The other response, contrary to my first, is that we may be judging arts organizations too generally, based on limited direct observation. We're all ready to agree that arts organizations are fixed, immovable, inflexible entities. It's obviously true for some, but have we observed enough to generalize to the larger population? I'm sure we all know artists and arts organizations that are completely contrary to the common view. And we've heard from some already in this conversation.

JERRY:
Global Business Network draws a distinction between three critical environments
- Internal environment - the organization itself and its people, systems, assets, processes, and culture.
- Market environment - customers and competitors, products and substitutes, supplies and partners.
- External environment - political dynamics, economic growth, technological development, social and demographic shifts and changes in the physical environment.

In GBN's experience, most organizations pay far more attention to the first two than they do to the third. Though externally originated risk is hard to understand, it spells opportunity for someone who can separate, even partially, signal from noise. (Note 1)(See notes below)
---
A conference call this week provided an opportunity for five of the nation's brightest arts managers (Note 2) to discuss the impact of Hurricanes Katrina/Rita and their byproducts (increased fuel prices, increased travel costs, rising federal deficit, etc) on the arts.

The call began with direct concern about artists/arts organizations displaced by the hurricanes, including the many artists and the National Performance Network staff who lived in New Orleans. One call participant, Houston's Sixto Wagan just this week was able to return to his office at DiverseWorks.

Several on the call will be presenting artists from the impacted area this year and have developed emergency mitigation plans to accommodate artists' needs and plights.

The moderator (Yoshitomi) pushed the group to consider how the changing external environment might impact on each of the organizations represented on the call, even though they may be thousands of miles away from the site of direct devastation.------

We heard (in the Gulf Coast as well in other areas) about:
--Diversion of corporate contributions to assist in hurricane relief
--Arts organizations across the country stepping forward to raise funds for hurricane relief, taxing their limited resources to help others
--A reluctance by arts organizations to fund-raise for themselves when immediate survival assistance is needed
--Motels packed with refugees fleeing the devastation leaving no room in many Southern communities for touring artists
--Concern that rising fuel costs would raise touring costs as well as discourage cultural tourism and arts attendance
--Realization of the long-term impact of increased federal spending/deficits might have on government budgets/publicly supported arts programs across the country------

However, rather than just lamenting the above, the call was peppered with ideas and examples of how artists and arts organizations are/might address the above
-Arts organizations in many parts of the country are helping displaced artists finding new homes (Note 3), others are attempting to fill-in for cancelled tour dates along the Gulf Coast (Note 4)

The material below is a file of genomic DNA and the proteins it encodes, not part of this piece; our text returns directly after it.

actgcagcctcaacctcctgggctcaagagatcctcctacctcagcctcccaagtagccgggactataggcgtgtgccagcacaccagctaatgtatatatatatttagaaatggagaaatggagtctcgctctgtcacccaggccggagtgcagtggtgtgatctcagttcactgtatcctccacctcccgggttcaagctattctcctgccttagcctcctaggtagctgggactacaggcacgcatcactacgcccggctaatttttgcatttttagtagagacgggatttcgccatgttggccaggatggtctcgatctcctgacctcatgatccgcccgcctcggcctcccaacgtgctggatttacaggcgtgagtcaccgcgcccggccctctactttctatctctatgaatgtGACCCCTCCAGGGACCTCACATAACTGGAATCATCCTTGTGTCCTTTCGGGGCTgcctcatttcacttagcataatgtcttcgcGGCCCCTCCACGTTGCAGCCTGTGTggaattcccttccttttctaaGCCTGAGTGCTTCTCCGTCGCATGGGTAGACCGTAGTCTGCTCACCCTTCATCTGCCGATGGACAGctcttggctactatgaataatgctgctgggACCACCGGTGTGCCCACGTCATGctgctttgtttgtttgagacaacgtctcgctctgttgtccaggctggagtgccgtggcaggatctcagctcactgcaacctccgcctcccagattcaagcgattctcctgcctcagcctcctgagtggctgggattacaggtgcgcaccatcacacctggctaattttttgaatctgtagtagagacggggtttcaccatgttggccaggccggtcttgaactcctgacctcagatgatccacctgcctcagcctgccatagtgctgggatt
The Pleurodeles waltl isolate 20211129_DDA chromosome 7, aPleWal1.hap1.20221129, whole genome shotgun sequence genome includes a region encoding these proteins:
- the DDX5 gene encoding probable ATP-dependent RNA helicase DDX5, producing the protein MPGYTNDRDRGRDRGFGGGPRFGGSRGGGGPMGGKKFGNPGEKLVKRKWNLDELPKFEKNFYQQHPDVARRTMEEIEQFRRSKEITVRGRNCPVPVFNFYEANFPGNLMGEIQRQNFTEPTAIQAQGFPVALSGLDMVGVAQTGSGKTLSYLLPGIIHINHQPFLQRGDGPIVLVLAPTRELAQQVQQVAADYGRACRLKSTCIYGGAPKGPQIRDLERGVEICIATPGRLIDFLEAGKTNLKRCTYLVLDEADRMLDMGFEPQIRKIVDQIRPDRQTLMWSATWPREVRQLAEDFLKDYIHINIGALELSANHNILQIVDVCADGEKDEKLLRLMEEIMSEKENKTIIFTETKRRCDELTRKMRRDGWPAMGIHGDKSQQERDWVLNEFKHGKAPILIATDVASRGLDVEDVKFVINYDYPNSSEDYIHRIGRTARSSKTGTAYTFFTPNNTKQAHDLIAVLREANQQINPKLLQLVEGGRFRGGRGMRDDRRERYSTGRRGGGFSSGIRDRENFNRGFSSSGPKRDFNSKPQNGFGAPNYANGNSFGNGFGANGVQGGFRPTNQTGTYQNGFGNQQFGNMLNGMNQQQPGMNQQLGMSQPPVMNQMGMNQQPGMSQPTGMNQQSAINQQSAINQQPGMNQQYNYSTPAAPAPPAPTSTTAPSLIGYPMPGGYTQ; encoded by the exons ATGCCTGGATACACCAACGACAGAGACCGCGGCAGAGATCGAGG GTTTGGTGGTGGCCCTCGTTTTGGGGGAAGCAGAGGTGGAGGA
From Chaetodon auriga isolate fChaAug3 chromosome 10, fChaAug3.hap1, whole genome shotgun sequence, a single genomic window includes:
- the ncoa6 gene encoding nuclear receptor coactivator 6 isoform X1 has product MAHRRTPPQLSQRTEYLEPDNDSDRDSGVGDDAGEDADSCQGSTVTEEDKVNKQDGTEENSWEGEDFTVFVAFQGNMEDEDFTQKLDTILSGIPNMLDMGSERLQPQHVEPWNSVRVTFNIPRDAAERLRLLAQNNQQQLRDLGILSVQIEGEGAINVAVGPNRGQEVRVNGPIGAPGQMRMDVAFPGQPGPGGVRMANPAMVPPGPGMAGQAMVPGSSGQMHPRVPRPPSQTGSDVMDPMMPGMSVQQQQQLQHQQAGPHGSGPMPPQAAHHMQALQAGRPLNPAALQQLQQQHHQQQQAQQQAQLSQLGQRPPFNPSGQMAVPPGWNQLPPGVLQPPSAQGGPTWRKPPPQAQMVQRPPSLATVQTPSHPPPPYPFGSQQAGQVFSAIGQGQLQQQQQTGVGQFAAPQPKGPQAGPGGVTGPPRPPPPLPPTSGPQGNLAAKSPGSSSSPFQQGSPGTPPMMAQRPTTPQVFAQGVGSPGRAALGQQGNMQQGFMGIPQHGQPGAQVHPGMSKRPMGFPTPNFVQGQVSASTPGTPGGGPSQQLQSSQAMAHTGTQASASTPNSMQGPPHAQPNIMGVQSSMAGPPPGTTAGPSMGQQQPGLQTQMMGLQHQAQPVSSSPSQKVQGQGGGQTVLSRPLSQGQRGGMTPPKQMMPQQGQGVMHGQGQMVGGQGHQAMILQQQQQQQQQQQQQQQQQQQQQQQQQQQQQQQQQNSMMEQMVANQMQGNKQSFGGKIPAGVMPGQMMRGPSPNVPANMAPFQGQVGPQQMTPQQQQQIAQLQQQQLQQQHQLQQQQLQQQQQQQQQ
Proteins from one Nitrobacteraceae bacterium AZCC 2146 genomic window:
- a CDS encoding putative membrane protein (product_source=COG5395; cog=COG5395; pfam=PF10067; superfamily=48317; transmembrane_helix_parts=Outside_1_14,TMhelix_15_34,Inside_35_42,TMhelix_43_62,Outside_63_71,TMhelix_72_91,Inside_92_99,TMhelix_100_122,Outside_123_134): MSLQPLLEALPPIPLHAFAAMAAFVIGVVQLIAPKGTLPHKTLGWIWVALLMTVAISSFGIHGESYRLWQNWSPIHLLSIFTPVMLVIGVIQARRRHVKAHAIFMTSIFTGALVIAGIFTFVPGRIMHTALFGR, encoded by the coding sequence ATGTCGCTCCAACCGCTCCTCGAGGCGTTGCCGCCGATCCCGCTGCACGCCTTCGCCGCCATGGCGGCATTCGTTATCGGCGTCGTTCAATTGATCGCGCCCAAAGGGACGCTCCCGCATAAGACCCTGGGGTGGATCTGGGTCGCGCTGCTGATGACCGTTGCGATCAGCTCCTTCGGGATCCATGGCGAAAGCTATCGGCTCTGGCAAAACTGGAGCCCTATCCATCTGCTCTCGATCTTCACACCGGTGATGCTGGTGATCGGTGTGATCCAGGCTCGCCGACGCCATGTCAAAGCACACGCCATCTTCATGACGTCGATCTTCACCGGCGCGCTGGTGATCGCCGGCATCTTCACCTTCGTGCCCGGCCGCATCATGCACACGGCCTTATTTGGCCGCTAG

-Residents and building owners are stepping forward to provide low-cost/free housing for touring artists, in some cases mitigating the impacts of rising transportation costs (Note 5)
-Others are considering further use of technologies to offset increased travel costs
-Displaced groups are learning on the fly about virtual and network strategies
-The crisis raised issues of race and politics of race. The arts have the capacity to deal with important and relevant issues, bringing communities closer together
-Developing a long-term strategy to seek increased individual donations to mitigate the effects of diverted corporate support and reduced public funding
-Conversation about some of the long term impacts of 9/11 like increased insurance rates and more difficult visa requirements? What will be the long term impacts of this devastation?

Those on the call recognized the value of collectively sharing our ideas of how we're addressing major environmental issues (Note 6) that will impact artists and arts organizations over the next five to ten years. What are we doing now to get ready?

Jerry Yoshitomi
Erin Boberg
Jennifer Bleill Calienes


October 6, 2005

Notes:
1. A Delicate Balance Between Risk and Reward, Eamonn Kelly, Steven Weber, September 2005, Financial Times. Kelly and Weber tackle the common perception that risk is something to be avoided and minimized. If businesses are to succeed in the long term, the authors argue, they need to remind themselves that risk-taking is a powerful source of reward and opportunity.
2. Each is a participant a group called Next Generation Arts Administrators, Jennifer Bleill Calienes, Chris Prentice, Sixto Wagan, Erin Boberg, Wesley Montgomery. The call was hosted by the Maggie Allesee National Center for Choreography at Florida State University and moderated by Jerry Yoshitomi.
3. Displaced artists are taking the culture with them, like the second line band formed by musicians resettled in Utah.
4. Arts groups in Houston are using their existing networks to discuss complementary/collaborative strategies. The NPN staff are displaced around the country and are learning the value of virtual communications and virtual space. This may be a moment where the ways we work and our sense of place start to shift.